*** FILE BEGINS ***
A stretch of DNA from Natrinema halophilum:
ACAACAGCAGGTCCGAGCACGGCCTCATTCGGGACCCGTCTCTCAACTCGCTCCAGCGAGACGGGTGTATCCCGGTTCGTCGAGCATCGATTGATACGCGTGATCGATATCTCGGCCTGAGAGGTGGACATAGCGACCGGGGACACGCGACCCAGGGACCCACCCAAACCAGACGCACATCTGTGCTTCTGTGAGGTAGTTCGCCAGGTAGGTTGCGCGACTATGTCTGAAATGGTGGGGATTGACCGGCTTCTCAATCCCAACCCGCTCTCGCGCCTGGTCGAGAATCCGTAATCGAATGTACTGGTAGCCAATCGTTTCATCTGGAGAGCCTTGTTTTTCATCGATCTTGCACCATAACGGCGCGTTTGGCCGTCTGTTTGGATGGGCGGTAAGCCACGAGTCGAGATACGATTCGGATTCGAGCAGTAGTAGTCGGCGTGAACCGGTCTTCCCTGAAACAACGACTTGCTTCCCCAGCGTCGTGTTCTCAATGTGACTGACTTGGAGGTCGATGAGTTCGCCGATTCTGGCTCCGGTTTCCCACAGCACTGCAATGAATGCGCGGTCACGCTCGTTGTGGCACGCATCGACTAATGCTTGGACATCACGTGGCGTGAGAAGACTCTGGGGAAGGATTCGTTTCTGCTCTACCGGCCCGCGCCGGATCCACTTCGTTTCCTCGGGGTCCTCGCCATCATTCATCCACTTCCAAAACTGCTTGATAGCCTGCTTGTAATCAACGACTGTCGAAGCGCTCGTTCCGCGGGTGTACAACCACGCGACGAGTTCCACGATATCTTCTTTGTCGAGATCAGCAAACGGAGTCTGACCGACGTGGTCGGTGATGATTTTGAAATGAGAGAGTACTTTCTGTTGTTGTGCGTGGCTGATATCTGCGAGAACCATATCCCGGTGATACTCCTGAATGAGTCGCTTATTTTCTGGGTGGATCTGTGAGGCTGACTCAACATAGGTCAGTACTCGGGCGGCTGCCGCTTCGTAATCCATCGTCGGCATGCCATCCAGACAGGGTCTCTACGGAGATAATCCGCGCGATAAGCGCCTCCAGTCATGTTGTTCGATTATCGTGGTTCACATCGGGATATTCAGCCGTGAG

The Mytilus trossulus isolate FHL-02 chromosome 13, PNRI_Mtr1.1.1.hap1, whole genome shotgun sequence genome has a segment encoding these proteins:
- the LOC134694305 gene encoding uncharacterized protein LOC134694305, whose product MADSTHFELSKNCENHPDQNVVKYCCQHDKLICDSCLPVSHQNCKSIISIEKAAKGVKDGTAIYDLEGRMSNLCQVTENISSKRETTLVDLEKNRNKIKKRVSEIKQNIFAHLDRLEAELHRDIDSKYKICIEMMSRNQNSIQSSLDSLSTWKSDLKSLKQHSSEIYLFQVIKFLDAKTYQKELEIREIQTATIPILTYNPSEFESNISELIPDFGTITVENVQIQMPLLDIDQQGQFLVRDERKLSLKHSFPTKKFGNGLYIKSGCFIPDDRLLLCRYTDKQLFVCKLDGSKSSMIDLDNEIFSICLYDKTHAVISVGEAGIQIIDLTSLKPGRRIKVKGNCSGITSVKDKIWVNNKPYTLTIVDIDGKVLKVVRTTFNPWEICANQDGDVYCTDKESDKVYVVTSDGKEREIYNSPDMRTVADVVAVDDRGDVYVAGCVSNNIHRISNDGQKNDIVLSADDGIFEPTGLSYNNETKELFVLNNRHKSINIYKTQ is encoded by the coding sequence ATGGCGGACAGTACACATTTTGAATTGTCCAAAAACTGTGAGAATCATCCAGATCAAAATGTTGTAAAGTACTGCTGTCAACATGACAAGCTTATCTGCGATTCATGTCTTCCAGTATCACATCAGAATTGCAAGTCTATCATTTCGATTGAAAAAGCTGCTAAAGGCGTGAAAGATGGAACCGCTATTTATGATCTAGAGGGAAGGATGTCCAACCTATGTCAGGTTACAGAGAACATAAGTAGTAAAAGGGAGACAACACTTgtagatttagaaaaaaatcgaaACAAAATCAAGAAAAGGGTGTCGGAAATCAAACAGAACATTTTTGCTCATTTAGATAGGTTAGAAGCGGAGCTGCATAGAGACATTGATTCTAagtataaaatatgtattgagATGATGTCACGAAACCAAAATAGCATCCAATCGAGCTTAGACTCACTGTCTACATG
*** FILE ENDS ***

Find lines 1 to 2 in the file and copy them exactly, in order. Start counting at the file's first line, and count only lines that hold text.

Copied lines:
A stretch of DNA from Natrinema halophilum:
ACAACAGCAGGTCCGAGCACGGCCTCATTCGGGACCCGTCTCTCAACTCGCTCCAGCGAGACGGGTGTATCCCGGTTCGTCGAGCATCGATTGATACGCGTGATCGATATCTCGGCCTGAGAGGTGGACATAGCGACCGGGGACACGCGACCCAGGGACCCACCCAAACCAGACGCACATCTGTGCTTCTGTGAGGTAGTTCGCCAGGTAGGTTGCGCGACTATGTCTGAAATGGTGGGGATTGACCGGCTTCTCAATCCCAACCCGCTCTCGCGCCTGGTCGAGAATCCGTAATCGAATGTACTGGTAGCCAATCGTTTCATCTGGAGAGCCTTGTTTTTCATCGATCTTGCACCATAACGGCGCGTTTGGCCGTCTGTTTGGATGGGCGGTAAGCCACGAGTCGAGATACGATTCGGATTCGAGCAGTAGTAGTCGGCGTGAACCGGTCTTCCCTGAAACAACGACTTGCTTCCCCAGCGTCGTGTTCTCAATGTGACTGACTTGGAGGTCGATGAGTTCGCCGATTCTGGCTCCGGTTTCCCACAGCACTGCAATGAATGCGCGGTCACGCTCGTTGTGGCACGCATCGACTAATGCTTGGACATCACGTGGCGTGAGAAGACTCTGGGGAAGGATTCGTTTCTGCTCTACCGGCCCGCGCCGGATCCACTTCGTTTCCTCGGGGTCCTCGCCATCATTCATCCACTTCCAAAACTGCTTGATAGCCTGCTTGTAATCAACGACTGTCGAAGCGCTCGTTCCGCGGGTGTACAACCACGCGACGAGTTCCACGATATCTTCTTTGTCGAGATCAGCAAACGGAGTCTGACCGACGTGGTCGGTGATGATTTTGAAATGAGAGAGTACTTTCTGTTGTTGTGCGTGGCTGATATCTGCGAGAACCATATCCCGGTGATACTCCTGAATGAGTCGCTTATTTTCTGGGTGGATCTGTGAGGCTGACTCAACATAGGTCAGTACTCGGGCGGCTGCCGCTTCGTAATCCATCGTCGGCATGCCATCCAGACAGGGTCTCTACGGAGATAATCCGCGCGATAAGCGCCTCCAGTCATGTTGTTCGATTATCGTGGTTCACATCGGGATATTCAGCCGTGAG